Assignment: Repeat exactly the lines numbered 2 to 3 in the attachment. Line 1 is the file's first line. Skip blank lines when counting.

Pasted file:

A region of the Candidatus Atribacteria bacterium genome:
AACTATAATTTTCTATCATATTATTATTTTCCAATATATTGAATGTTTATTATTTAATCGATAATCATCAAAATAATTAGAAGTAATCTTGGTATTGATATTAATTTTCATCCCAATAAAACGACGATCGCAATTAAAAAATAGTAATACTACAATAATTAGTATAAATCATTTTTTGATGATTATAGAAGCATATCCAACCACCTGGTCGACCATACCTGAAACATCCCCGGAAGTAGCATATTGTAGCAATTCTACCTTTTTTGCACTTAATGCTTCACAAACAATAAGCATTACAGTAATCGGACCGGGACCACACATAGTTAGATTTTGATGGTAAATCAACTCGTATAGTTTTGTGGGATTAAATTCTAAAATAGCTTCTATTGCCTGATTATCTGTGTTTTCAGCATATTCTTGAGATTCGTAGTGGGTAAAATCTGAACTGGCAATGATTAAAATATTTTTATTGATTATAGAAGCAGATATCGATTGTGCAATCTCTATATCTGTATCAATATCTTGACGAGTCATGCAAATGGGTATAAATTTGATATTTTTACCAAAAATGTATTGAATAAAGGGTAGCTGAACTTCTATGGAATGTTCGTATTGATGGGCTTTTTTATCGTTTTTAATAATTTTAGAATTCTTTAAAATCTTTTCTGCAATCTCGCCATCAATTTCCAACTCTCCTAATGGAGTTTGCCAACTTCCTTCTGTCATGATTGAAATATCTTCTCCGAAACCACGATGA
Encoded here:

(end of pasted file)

AACTATAATTTTCTATCATATTATTATTTTCCAATATATTGAATGTTTATTATTTAATCGATAATCATCAAAATAATTAGAAGTAATCTTGGTATTGATATTAATTTTCATCCCAATAAAACGACGATCGCAATTAAAAAATAGTAATACTACAATAATTAGTATAAATCATTTTTTGATGATTATAGAAGCATATCCAACCACCTGGTCGACCATACCTGAAACATCCCCGGAAGTAGCATATTGTAGCAATTCTACCTTTTTTGCACTTAATGCTTCACAAACAATAAGCATTACAGTAATCGGACCGGGACCACACATAGTTAGATTTTGATGGTAAATCAACTCGTATAGTTTTGTGGGATTAAATTCTAAAATAGCTTCTATTGCCTGATTATCTGTGTTTTCAGCATATTCTTGAGATTCGTAGTGGGTAAAATCTGAACTGGCAATGATTAAAATATTTTTATTGATTATAGAAGCAGATATCGATTGTGCAATCTCTATATCTGTATCAATATCTTGACGAGTCATGCAAATGGGTATAAATTTGATATTTTTACCAAAAATGTATTGAATAAAGGGTAGCTGAACTTCTATGGAATGTTCGTATTGATGGGCTTTTTTATCGTTTTTAATAATTTTAGAATTCTTTAAAATCTTTTCTGCAATCTCGCCATCAATTTCCAACTCTCCTAATGGAGTTTGCCAACTTCCTTCTGTCATGATTGAAATATCTTCTCCGAAACCACGATGA
Encoded here: